2 May 2004
Arguments settled. The prelude to every 2,000 Guineas is a fevered mixture of hope and hype. The need is for a clear-cut winner to set a standard for the rest of the season to match. Haafhd set it yesterday.
At the line Richard Hills had one and three-quarter lengths to spare over Frankie Dettori on Godolphin’s Snow Ridge, with Mick Kinane on the Aga Khan’s Azamour a length further back in third and Pat Smullen on the other previously unbeaten Irish challenger Grey Swallow the same distance away fourth. The hot favourite One Cool Cat was way out with the washing.
Beforehand Richard’s 67-year-old father Barry had tempted fate enough to say that the little chesnut colt was the best miler he had trained in his 35 years with a licence. Some still doubted the merits of his five-length Craven Stakes victory last month and the mass of punters preferred to heed the Aidan O’Brien “never come across a horse with such a blast of speed” tribute to his One Cool Cat. Haafhd started at 11-2, One Cool Cat was backed down to 15-8. He finished a disastrous 13th of 14.
Haafhd was ridden with commendably aggressive confidence by Hills, who was prepared to place his horse close up behind the leaders in the very rapid opening sections while the other main contenders were content to settle way off the pace. It was a bold decision and the right one in a race whose early stages were a bizarre spectacle with the three leaders Tumblebrutus, (pacemaker for One Cool Cat), Golden Sahara (ditto for Godolphin’s Snow Ridge) and Barbajuan galloping wide apart with just Haafhd and the French horse Whipper close up and the rest almost out of contact.
The stalls had been placed in the middle of the course and many jockeys seemed to be unsure of the best line to take and the right horse to track. Hills’ positive approach meant that he was ready to take up the running in the centre a full two furlongs out, with Whipper his main contender on the far rail. The last quarter mile is a long way home at Newmarket and at last other challengers were coursing up from the back.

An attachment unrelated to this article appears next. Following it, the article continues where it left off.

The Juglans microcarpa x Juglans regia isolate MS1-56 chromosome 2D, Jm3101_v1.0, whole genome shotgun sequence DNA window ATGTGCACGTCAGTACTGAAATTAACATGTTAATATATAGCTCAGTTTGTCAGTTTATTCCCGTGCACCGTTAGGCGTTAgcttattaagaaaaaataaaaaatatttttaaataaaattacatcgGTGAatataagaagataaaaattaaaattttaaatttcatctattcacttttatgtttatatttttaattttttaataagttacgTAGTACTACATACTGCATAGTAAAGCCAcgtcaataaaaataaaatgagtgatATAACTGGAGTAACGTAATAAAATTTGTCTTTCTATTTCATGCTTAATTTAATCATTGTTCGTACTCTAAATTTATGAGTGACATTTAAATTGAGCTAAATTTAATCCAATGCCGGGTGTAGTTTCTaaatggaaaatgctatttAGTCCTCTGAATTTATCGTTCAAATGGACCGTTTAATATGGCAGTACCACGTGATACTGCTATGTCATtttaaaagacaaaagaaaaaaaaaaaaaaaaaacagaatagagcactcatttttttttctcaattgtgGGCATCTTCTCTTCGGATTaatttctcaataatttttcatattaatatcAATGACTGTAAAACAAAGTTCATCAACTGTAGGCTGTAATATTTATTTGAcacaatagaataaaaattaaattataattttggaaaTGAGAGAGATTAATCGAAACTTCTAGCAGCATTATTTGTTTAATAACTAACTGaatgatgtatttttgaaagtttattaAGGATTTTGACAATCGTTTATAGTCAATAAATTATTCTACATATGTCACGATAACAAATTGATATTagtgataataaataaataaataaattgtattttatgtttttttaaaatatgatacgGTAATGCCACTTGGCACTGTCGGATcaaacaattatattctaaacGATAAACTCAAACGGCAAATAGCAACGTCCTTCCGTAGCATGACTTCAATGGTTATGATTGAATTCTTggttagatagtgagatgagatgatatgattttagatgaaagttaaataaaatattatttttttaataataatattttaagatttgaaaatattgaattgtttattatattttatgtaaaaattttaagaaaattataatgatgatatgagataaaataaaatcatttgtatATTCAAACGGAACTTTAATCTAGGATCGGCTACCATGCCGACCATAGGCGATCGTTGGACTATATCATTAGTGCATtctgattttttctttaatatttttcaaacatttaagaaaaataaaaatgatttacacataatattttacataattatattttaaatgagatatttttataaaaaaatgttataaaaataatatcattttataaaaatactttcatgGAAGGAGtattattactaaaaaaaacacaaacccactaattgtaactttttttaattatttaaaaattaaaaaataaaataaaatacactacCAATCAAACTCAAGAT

But not One Cool Cat. This almost black bull of a horse had looked hugely powerful as he cantered down, the very epitome of the wound-up colt ready to run a hole in the wind. Yet preparing equine athletes will always remain an inexact science. Even though he was settled way off the pace, One Cool Cat was never moving with any great panache and as the likes of Snow Ridge, Azamour, Grey Swallow and eventually Salford City began to eat up ground, the favourite was going absolutely nowhere. Something was clearly very wrong with him and his heartbeat was irregular when checked afterwards.
Racing down the hill into the final quarter mile, Haafhd had a three-length lead but the others were closing at an almost alarming rate. But any suggestion that he had somehow sneaked a lead and was weakening at the finish is refuted by the clock. While they took almost a second out of his comparatively slow 12.80secs penultimate furlong only Azamour took as much as one hundredth of a second out of his gritty 12.89secs uphill closing section to clock an admirable 1min 36.4secs for the mile. The truth is that Haafhd was holding them.
So the classic game rolls on. The Derby, over an extra half a mile, is just five weeks away. Would Haafhd, home-bred by Sheikh Hamdan Al-Maktoum and by the owner’s Alhaarth out of the 1985 Irish 1,000 Guineas winner Al Bahathri, be tilted at the longer trip? With the pedigree suggesting a mile and a quarter limit, initial reaction was negative enough to have Ladbrokes leave him out of their Derby betting, in which One Cool Cat’s stablemate Yeats is down to 9-4 favourite with the French hope American Post at 5-1 and Snow Ridge now as short at 7-1. But listen to the jockey and Haafhd may not be out of the picture yet.
“I think he really stays,” said a delighted Hills afterwards. “He is so easy to ride, you can place him anywhere in a race. I would really love to ride him in the Derby.” Without any other obvious Epsom contenders Sheikh Hamdan may yet be tempted but the trainer is more cautious and content to celebrate what he called “my sweetest moment in racing since Rheingold won the Arc de Triomphe in 1973”.
Barry’s last 2,000 Guineas winner was Tap On Wood, who won under a 19-year-old Steve Cauthen in 1979 which, with the now long retired Steve celebrating his 44th birthday back home in Kentucky, now seems an age away. But the daily renewal of the battle of hope against experience which is at the heart of running a training stable is a lifegiver of its own.
Witness Hills’ closing tribute not just to his horse but to his evergreen attendant. “Haafhd is so laid back with a great attitude to life,” said Barry. “He is a trainer’s dream. But I am as pleased for Snowy Outen who looks after him, as I am for myself. Snowy is 79 and won’t retire. He is in the yard every morning and has been my headman since I started training.”
Snowy himself added simply “it was the happiest day of my life”. No argument with that.